February 14, 2019 04:25 pm News Staff – Sometimes déjà vu is real -- and welcome.
With last spring's stalled Rural Physician Workforce Production Act of 2018 barely having receded into memory, a 2019 version has been introduced in the early days of the 116th Congress.
The Rural Physician Workforce Production Act of 2019 stands to provide "invaluable new federal support for rural residency training, which will help alleviate physician shortages in rural communities," the Academy told the bill's sponsors in Feb. 4 correspondence.
The AAFP sent identical letters praising the bill to Sen. Cory Gardner (R.-Colo.),(2 page PDF) lead sponsor of the 2018 and 2019 bills, as well as to the bill's original co-sponsors, Sens. Jon Tester (D.-Mont.)(2 page PDF) and Cindy Hyde-Smith (R-Miss.).(2 page PDF) The letters were signed by Board Chair Michael Munger, M.D., of Overland Park, Kan.
"The nationwide shortage and maldistribution of family physicians and other primary care physicians is particularly dire in rural communities," the Academy wrote. "Although evidence indicates that one of the most promising ways to recruit physicians to practice in rural areas is through rural experiences during their residency training, numerous incentives in the Medicare program discourage hospitals from providing such opportunities -- including in communities that desperately need new physicians.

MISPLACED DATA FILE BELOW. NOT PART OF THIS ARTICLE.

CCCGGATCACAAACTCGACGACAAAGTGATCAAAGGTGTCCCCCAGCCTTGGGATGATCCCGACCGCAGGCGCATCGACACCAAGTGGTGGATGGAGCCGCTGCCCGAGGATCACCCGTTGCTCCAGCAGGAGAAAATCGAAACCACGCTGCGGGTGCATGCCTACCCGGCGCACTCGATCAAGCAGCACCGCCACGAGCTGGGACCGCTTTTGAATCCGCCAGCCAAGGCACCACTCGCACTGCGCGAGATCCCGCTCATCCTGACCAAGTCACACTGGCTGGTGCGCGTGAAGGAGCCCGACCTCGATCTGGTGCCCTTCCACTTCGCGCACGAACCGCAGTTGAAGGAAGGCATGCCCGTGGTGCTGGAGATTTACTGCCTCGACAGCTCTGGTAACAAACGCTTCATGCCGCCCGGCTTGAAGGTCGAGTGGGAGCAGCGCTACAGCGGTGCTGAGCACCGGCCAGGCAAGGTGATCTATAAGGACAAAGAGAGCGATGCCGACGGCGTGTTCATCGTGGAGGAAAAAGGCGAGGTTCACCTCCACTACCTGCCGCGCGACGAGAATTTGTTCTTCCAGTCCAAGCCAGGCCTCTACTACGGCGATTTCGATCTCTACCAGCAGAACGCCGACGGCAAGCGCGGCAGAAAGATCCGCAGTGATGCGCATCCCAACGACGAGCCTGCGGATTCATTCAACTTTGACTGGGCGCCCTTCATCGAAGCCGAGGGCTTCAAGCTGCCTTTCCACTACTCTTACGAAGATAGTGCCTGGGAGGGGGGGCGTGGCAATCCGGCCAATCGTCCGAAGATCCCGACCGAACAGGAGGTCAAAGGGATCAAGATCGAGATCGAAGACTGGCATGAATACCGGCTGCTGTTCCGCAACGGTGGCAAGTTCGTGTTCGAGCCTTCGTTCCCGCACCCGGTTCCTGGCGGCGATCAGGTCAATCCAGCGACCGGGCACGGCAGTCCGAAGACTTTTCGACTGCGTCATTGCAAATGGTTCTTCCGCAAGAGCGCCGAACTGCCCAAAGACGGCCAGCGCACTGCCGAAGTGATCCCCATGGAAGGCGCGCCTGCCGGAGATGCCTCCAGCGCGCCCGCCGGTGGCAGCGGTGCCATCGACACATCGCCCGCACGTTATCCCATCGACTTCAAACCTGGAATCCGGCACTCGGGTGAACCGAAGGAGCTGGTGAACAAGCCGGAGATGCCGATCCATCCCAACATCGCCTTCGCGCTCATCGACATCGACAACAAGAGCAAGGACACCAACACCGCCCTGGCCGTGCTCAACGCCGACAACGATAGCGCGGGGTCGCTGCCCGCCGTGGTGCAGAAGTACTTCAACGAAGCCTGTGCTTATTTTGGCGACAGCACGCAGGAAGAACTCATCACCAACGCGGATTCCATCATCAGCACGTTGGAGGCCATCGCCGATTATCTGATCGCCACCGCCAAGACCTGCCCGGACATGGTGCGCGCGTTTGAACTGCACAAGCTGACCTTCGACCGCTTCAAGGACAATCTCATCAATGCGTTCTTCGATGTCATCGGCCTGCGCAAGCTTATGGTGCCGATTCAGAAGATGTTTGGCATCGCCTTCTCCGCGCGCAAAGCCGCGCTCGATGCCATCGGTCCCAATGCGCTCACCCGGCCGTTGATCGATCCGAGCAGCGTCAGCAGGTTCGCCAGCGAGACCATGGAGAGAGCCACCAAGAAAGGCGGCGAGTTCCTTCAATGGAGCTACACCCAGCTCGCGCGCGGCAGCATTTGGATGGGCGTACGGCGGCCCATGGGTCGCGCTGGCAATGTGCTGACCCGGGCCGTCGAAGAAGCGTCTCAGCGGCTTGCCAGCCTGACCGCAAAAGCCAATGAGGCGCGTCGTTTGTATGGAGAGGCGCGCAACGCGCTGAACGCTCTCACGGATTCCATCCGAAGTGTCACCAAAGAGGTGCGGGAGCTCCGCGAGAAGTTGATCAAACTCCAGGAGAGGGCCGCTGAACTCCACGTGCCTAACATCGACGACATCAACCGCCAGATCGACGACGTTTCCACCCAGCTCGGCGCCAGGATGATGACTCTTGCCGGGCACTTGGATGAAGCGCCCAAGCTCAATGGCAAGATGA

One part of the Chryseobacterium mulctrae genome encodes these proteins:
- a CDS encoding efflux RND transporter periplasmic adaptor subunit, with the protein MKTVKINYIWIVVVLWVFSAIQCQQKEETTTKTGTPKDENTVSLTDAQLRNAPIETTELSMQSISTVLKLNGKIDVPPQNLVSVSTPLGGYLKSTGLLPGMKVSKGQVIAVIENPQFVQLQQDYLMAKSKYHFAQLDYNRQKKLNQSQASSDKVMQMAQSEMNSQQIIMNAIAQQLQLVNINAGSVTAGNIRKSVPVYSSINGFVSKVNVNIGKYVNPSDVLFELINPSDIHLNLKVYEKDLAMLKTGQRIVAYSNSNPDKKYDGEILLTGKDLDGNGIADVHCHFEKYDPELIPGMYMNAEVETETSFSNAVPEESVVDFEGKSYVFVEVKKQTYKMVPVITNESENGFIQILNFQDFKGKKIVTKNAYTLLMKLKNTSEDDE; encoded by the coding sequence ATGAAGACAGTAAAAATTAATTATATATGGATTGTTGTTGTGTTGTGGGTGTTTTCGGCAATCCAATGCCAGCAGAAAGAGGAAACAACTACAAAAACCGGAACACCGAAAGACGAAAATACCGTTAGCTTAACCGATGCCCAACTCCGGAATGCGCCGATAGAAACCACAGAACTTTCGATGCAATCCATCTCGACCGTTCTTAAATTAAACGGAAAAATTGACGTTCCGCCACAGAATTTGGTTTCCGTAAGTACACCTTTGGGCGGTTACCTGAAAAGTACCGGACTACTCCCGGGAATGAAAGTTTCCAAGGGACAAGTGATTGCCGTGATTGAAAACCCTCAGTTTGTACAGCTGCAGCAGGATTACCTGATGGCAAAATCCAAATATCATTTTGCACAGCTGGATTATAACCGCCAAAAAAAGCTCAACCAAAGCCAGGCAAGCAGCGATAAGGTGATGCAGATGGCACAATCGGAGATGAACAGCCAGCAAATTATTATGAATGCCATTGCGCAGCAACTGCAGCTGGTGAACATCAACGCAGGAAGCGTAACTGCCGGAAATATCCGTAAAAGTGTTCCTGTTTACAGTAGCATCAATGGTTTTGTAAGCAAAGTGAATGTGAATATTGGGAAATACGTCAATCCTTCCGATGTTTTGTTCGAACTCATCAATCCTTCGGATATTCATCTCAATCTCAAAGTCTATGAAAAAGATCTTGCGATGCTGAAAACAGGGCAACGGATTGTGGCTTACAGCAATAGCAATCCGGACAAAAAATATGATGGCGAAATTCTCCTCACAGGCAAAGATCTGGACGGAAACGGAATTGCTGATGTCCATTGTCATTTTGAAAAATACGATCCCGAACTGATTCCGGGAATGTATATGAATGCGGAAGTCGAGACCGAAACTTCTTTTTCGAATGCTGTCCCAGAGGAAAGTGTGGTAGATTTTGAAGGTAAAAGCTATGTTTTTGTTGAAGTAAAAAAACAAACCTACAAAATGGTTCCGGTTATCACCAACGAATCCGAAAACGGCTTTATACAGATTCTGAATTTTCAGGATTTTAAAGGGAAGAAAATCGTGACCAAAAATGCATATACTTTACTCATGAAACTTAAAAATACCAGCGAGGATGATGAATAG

"Your bill would provide new, robust financial incentives for rural hospitals (including critical-access hospitals) to provide the training opportunities that the communities they serve need."
Medicare is the dominant driver of graduate medical education (GME) policy, accounting for two-thirds of public funding for residency training, the AAFP noted in a 2018 document supporting last year's version of the Rural Physician Workforce Production Act.
"The last major revision to Medicare GME policies took place over 20 years ago, in the Balanced Budget Act of 1997 (BBA)," the paper said. The BBA placed caps on institutions sponsoring residency training for the first time. Congress provided incentives for rural training in subsequent legislation, but CMS' Medicare GME policies have "arguably run counter to congressional intent to encourage maximum growth in rural training," the paper added.
Government Accountability Office (GAO) data from 2018 cited in the AAFP's paper indicate that 99 percent of GME funding now goes to recipients in urban areas.
"Rural training sites may incur higher costs because their training may have to utilize multiple training sites -- such as community hospitals or rural health clinics -- in order to meet accreditation requirements for resident rotations and patient case-mix," the GAO reported. "The added administrative work of coordinating with other sites to provide these resources can be a challenge."
Passage of the Rural Physician Workforce Production Act would begin to rebalance GME training policy, the AAFP noted in its Feb. 4 letter, while also extending financial incentives to urban hospitals for use in increasing the number of residents in rural training tracks.
More From AAFP
American Family Physician: Graham Center Policy One-Pager: Unequal Distribution of the U.S. Primary Care Workforce